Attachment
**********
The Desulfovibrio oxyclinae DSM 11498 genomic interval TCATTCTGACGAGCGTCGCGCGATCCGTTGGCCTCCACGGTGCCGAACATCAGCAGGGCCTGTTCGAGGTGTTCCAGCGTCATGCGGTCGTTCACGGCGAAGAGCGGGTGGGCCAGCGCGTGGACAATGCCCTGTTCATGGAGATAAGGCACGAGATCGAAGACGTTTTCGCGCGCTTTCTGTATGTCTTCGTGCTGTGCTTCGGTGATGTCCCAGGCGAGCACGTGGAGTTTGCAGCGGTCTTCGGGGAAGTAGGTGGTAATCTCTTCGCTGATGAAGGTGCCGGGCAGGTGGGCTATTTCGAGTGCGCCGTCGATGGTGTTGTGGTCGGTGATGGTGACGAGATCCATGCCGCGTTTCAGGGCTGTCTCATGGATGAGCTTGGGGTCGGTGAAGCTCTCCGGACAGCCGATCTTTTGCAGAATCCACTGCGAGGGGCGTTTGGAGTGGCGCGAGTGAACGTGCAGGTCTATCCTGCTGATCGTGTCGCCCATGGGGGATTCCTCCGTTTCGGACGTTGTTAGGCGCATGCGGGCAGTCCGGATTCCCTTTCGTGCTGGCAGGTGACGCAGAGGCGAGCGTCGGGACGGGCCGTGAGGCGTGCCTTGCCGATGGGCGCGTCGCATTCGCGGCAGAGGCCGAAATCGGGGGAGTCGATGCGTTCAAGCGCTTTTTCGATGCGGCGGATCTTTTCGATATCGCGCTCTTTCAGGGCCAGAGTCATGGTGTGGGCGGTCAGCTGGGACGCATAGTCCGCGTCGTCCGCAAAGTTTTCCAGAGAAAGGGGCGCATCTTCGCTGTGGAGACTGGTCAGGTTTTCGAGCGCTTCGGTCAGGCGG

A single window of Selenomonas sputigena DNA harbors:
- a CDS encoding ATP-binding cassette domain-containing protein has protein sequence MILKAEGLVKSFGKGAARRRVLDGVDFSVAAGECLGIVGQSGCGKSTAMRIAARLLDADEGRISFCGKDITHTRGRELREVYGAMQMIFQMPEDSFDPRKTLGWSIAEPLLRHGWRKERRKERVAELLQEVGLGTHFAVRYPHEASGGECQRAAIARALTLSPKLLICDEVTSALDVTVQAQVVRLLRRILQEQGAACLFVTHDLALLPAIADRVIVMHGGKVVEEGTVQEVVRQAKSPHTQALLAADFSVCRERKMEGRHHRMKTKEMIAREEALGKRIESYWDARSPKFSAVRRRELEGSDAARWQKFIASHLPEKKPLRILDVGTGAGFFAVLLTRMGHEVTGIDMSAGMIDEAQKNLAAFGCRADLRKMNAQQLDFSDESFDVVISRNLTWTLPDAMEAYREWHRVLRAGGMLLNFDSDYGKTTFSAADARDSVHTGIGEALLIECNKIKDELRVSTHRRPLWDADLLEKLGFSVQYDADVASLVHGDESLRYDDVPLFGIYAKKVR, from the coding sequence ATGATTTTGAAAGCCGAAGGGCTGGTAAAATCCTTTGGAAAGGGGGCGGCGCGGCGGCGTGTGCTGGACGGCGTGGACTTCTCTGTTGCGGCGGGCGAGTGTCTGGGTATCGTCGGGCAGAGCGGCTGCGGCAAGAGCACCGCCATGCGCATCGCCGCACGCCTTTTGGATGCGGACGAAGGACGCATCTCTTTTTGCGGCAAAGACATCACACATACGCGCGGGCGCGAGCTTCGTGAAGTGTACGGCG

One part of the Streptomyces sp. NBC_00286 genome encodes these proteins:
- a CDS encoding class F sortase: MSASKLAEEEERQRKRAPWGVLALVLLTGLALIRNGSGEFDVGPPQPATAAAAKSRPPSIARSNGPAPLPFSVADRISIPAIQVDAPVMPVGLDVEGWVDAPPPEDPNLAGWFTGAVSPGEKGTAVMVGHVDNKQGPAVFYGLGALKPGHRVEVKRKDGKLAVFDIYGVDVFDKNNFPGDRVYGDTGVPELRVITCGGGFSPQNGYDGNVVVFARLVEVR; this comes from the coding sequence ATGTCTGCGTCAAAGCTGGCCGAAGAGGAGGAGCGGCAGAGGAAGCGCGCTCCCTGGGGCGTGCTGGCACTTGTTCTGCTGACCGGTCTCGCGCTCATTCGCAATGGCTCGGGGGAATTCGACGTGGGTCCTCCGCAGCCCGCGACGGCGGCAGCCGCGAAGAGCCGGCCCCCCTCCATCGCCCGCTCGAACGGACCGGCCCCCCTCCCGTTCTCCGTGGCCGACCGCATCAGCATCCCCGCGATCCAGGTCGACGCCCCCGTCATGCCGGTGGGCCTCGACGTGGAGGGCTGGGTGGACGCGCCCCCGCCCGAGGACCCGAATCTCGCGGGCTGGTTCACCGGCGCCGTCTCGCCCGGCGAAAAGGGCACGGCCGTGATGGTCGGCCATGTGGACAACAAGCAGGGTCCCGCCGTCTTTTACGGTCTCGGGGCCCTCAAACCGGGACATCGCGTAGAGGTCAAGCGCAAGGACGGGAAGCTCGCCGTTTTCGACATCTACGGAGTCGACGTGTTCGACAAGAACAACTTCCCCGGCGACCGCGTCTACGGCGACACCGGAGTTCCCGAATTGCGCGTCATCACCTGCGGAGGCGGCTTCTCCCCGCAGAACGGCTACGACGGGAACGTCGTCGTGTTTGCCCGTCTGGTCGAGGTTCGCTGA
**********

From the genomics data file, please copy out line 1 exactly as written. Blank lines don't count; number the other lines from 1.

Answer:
The Desulfovibrio oxyclinae DSM 11498 genomic interval TCATTCTGACGAGCGTCGCGCGATCCGTTGGCCTCCACGGTGCCGAACATCAGCAGGGCCTGTTCGAGGTGTTCCAGCGTCATGCGGTCGTTCACGGCGAAGAGCGGGTGGGCCAGCGCGTGGACAATGCCCTGTTCATGGAGATAAGGCACGAGATCGAAGACGTTTTCGCGCGCTTTCTGTATGTCTTCGTGCTGTGCTTCGGTGATGTCCCAGGCGAGCACGTGGAGTTTGCAGCGGTCTTCGGGGAAGTAGGTGGTAATCTCTTCGCTGATGAAGGTGCCGGGCAGGTGGGCTATTTCGAGTGCGCCGTCGATGGTGTTGTGGTCGGTGATGGTGACGAGATCCATGCCGCGTTTCAGGGCTGTCTCATGGATGAGCTTGGGGTCGGTGAAGCTCTCCGGACAGCCGATCTTTTGCAGAATCCACTGCGAGGGGCGTTTGGAGTGGCGCGAGTGAACGTGCAGGTCTATCCTGCTGATCGTGTCGCCCATGGGGGATTCCTCCGTTTCGGACGTTGTTAGGCGCATGCGGGCAGTCCGGATTCCCTTTCGTGCTGGCAGGTGACGCAGAGGCGAGCGTCGGGACGGGCCGTGAGGCGTGCCTTGCCGATGGGCGCGTCGCATTCGCGGCAGAGGCCGAAATCGGGGGAGTCGATGCGTTCAAGCGCTTTTTCGATGCGGCGGATCTTTTCGATATCGCGCTCTTTCAGGGCCAGAGTCATGGTGTGGGCGGTCAGCTGGGACGCATAGTCCGCGTCGTCCGCAAAGTTTTCCAGAGAAAGGGGCGCATCTTCGCTGTGGAGACTGGTCAGGTTTTCGAGCGCTTCGGTCAGGCGG